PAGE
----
Donald Trump is nothing if not tenacious.
Since 2011, the American tycoon and presidential hopeful has been fighting the construction of a wind farm off the coast of Aberdeenshire, a Scottish province where he owns a golf course and luxury resort. He says the turbines will spoil the view. He’s lost at every step of the way and, today (Dec. 16), lost an appeal in the Supreme Court.
The Scots, it appears, are equally tenacious.
Scotland has made a massive commitment to renewable energy. It has a combination of extensive coastline and high winds that make it perfect for offshore wind farms. The UK as a whole has by far the biggest offshore wind market in the world.
In fighting for the right to an “unspoiled” view for golfers at his resort, Trump has misread the zeitgeist.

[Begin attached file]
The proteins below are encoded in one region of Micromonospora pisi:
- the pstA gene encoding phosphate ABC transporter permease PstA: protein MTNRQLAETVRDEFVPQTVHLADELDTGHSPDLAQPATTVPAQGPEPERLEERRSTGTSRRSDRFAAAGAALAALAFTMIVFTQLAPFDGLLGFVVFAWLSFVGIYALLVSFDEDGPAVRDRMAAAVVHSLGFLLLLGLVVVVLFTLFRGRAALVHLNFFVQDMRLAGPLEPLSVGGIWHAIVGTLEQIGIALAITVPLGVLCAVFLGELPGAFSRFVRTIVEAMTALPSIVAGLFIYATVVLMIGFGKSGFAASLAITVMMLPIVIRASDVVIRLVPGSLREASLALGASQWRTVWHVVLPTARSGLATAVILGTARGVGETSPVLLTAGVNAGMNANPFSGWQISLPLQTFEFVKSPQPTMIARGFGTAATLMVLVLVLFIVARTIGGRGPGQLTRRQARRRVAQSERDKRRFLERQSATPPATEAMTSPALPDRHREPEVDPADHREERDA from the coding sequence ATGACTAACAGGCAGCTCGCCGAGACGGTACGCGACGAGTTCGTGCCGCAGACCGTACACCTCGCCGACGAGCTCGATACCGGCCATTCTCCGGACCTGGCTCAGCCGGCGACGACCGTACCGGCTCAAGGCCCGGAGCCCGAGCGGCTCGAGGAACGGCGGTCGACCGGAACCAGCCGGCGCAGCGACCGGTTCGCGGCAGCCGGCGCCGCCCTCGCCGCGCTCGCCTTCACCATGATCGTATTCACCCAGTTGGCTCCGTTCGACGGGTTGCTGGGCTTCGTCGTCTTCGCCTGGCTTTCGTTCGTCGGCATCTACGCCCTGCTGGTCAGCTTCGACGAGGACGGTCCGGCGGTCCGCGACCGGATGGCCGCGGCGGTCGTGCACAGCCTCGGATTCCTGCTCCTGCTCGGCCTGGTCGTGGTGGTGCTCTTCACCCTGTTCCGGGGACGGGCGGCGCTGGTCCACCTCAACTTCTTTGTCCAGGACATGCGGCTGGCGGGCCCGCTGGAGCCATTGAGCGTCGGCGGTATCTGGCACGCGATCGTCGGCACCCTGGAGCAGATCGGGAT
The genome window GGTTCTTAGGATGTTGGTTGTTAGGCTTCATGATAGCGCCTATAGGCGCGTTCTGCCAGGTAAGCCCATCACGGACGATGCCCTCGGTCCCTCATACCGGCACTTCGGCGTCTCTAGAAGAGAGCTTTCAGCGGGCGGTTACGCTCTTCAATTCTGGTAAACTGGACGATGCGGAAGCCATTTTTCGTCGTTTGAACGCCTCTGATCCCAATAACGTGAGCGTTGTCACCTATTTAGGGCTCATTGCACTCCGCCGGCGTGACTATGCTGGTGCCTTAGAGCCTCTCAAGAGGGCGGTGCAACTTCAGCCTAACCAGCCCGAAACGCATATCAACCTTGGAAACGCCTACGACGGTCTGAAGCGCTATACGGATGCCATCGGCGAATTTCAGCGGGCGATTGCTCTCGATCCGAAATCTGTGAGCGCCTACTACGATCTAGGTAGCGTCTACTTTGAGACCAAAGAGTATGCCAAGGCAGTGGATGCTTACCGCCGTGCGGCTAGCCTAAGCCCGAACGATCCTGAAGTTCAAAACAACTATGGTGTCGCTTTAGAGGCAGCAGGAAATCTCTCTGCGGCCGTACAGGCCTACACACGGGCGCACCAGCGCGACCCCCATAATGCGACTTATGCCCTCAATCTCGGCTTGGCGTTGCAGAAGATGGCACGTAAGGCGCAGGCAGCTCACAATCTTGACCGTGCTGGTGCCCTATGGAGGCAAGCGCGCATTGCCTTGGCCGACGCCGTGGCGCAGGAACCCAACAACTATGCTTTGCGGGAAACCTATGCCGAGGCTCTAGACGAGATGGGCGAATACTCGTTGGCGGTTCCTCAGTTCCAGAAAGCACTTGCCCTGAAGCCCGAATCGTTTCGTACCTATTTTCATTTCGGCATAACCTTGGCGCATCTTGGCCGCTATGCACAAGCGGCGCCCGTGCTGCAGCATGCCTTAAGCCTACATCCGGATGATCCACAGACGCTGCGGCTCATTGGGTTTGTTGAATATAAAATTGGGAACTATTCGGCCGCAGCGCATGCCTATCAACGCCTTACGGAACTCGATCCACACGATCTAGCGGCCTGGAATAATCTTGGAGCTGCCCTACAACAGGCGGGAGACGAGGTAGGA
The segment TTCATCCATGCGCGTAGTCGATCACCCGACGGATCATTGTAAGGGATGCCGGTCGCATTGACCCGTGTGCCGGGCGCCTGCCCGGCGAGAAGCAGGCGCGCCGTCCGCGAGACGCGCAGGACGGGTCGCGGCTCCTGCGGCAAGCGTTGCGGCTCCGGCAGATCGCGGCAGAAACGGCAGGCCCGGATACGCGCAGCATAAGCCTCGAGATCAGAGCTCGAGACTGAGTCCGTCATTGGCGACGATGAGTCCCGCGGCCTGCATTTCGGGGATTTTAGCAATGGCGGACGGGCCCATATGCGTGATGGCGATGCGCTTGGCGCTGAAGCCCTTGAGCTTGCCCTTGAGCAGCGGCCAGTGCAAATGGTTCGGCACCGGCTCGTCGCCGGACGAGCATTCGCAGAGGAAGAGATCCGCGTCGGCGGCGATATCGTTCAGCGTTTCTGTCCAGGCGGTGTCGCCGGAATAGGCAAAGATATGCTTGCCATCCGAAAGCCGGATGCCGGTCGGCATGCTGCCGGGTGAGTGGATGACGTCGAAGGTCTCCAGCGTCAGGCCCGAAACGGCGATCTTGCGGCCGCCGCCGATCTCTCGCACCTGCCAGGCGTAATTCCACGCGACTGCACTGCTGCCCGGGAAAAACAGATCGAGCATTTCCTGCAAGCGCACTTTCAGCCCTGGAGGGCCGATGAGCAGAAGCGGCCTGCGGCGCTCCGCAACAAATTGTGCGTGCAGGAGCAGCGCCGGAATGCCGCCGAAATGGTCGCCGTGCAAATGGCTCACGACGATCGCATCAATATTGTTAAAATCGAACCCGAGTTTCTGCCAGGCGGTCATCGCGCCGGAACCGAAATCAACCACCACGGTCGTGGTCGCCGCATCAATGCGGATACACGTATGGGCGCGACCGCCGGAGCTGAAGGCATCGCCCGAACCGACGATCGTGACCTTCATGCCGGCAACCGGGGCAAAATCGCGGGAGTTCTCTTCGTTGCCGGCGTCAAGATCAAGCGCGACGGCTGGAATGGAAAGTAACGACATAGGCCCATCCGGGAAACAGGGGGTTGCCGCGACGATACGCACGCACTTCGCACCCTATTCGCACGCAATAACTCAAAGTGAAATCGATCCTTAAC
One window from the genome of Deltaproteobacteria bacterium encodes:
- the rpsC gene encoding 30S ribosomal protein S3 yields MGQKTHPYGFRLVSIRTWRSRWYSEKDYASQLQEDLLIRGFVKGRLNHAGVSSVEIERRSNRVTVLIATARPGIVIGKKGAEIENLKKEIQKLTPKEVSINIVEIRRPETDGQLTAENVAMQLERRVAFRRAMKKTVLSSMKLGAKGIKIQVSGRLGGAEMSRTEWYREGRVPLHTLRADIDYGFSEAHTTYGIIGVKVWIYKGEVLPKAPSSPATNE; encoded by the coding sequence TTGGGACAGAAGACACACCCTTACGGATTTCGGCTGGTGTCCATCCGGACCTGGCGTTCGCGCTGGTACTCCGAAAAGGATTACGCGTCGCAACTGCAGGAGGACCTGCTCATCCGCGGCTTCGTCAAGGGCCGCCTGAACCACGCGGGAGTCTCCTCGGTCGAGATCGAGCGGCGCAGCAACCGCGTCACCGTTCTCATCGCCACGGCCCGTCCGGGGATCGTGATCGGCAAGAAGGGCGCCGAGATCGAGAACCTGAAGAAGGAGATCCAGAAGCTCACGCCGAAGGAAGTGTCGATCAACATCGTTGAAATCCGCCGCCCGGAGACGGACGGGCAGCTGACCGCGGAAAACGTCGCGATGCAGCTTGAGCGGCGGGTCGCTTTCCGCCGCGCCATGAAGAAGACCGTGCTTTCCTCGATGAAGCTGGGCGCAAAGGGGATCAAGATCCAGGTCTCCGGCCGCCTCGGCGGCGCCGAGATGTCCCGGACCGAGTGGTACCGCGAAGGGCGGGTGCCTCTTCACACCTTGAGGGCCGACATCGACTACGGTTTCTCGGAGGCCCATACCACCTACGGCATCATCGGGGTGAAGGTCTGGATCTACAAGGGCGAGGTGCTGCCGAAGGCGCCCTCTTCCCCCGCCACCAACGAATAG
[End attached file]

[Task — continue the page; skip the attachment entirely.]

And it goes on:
Last year, after an earlier setback, Trump’s team released a statement that claimed ”communities worldwide continue to challenge the destructive proliferation of wind turbines and we will remain a fierce opponent at the forefront of this battle.”
A survey in Scotland this March found that 71% of people wanted the wind-power industry to continue to grow. Wind has become a mainstay of Scotland’s energy mix as well as the nation’s broader economy. If Trump thought he was fighting a small, remote battle and could get his way with might and money, he was very wrong.
This is only the latest setback for Trump in Scotland—following his recent comments about banning Muslims from entering the US, he was stripped of an honorary degree by Robert Gordon University in Aberdeen and dropped as a local “business ambassador” by the leader of the Scottish National Party, Nicola Sturgeon.
Trump hit back at these snubs in an editorial for a Scottish newspaper, mostly by citing his investments in high-end golf courses and resorts. “I have done so much for Scotland,” he wrote. “Politicians should be thanking me instead of pandering to political correctness.” After the wind farm decision, Trump’s disappointment with Scotland’s lack of gratitude will only grow deeper.